It is to be appreciated by those skilled in the art, that while the present invention has been described with respect to scroll dicing in order to effect separation between regions, that any suitable means for separating regions may be employed within the scope of the present invention, including, but not limited to, laser dicing and patterned etching.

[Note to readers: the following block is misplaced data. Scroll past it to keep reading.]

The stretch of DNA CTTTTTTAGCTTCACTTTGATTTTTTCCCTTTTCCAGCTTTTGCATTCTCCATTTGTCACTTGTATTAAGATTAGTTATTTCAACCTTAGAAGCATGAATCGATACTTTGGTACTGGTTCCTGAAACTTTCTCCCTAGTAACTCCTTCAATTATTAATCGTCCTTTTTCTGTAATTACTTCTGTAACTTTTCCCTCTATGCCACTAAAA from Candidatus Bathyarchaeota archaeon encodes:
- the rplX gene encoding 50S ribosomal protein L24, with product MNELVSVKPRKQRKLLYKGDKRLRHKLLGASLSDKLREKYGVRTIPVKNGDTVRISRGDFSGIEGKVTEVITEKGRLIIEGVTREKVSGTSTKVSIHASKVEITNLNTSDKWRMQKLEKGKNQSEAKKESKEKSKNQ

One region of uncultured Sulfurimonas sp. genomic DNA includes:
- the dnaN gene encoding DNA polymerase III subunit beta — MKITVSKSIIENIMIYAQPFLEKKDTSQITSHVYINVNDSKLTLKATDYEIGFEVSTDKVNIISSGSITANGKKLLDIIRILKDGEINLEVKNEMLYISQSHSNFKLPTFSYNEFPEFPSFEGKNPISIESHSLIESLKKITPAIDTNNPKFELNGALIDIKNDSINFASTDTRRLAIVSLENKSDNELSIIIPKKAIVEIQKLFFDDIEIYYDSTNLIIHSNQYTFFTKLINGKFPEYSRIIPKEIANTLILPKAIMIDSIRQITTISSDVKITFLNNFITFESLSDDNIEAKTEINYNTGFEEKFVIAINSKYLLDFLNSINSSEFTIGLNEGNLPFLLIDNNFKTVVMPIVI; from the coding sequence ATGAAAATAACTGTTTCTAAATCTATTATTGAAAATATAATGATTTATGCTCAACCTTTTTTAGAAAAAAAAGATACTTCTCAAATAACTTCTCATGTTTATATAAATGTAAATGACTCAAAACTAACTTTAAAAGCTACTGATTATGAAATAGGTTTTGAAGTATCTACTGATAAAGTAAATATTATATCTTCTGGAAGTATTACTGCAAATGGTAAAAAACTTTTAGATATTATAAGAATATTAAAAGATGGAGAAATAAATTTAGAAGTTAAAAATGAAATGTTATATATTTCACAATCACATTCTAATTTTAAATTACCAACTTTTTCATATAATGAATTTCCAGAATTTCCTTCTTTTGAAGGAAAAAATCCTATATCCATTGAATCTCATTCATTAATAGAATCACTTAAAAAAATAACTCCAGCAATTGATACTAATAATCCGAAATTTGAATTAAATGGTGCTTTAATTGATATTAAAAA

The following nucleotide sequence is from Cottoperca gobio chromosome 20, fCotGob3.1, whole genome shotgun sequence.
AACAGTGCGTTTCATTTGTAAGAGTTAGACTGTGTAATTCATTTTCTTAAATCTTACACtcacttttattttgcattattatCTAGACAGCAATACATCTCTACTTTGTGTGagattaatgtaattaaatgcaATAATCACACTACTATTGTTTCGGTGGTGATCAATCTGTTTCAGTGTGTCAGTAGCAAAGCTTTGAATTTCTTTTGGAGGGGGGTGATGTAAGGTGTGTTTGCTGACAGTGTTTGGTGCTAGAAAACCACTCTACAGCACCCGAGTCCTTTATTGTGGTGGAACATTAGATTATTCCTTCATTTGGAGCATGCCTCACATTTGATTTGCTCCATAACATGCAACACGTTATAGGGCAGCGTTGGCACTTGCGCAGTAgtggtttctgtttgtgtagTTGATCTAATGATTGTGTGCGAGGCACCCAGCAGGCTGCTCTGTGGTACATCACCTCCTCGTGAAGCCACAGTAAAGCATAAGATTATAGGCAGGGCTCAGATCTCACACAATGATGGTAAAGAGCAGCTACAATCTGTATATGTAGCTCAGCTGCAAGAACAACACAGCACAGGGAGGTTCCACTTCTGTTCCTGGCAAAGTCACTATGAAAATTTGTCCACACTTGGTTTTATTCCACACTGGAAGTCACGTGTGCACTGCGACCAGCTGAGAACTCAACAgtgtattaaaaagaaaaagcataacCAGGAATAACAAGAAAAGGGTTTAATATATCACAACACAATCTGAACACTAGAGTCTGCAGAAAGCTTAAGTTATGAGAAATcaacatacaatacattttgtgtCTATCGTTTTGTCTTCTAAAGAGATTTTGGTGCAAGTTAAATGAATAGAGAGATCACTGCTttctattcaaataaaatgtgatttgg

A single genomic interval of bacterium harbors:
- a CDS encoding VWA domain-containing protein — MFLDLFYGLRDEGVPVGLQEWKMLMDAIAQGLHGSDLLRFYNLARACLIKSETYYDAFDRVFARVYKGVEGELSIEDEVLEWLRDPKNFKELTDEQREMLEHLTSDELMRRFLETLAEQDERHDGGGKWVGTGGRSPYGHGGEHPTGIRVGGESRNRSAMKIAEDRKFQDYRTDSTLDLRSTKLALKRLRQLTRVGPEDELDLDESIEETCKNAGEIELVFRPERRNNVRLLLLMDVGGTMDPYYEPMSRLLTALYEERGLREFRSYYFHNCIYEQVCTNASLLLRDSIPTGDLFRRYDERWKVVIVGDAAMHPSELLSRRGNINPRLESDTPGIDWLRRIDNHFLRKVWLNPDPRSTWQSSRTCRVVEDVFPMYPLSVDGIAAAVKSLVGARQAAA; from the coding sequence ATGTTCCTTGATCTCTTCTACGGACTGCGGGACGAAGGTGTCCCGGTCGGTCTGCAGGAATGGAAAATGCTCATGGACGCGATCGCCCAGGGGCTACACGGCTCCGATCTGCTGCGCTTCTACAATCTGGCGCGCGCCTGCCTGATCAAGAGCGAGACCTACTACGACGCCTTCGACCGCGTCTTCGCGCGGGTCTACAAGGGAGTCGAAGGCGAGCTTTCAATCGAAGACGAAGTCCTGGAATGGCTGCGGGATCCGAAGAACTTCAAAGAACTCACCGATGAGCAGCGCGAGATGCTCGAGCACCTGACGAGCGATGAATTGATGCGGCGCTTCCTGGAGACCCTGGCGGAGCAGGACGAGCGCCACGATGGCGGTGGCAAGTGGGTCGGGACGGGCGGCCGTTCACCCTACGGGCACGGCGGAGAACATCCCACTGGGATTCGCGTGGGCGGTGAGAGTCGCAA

Although the invention has been shown and described with respect to certain illustrated implementations, it will be appreciated that equivalent alterations and modifications will occur to others skilled in the art upon the reading and understanding of this specification and the annexed drawings. In particular regard to the various functions performed by the above described components (assemblies, devices, circuits, systems, etc.), the terms (including a reference to a “means”) used to describe such components are intended to correspond, unless otherwise indicated, to any component which performs the specified function of the described component (e.g., that is functionally equivalent), even though not structurally equivalent to the disclosed structure, which performs the function in the herein illustrated exemplary aspects of the invention. In this regard, it will also be recognized that the invention includes a system as well as a computer-readable medium having computer-executable instructions for performing the acts and/or events of the various methods of the invention.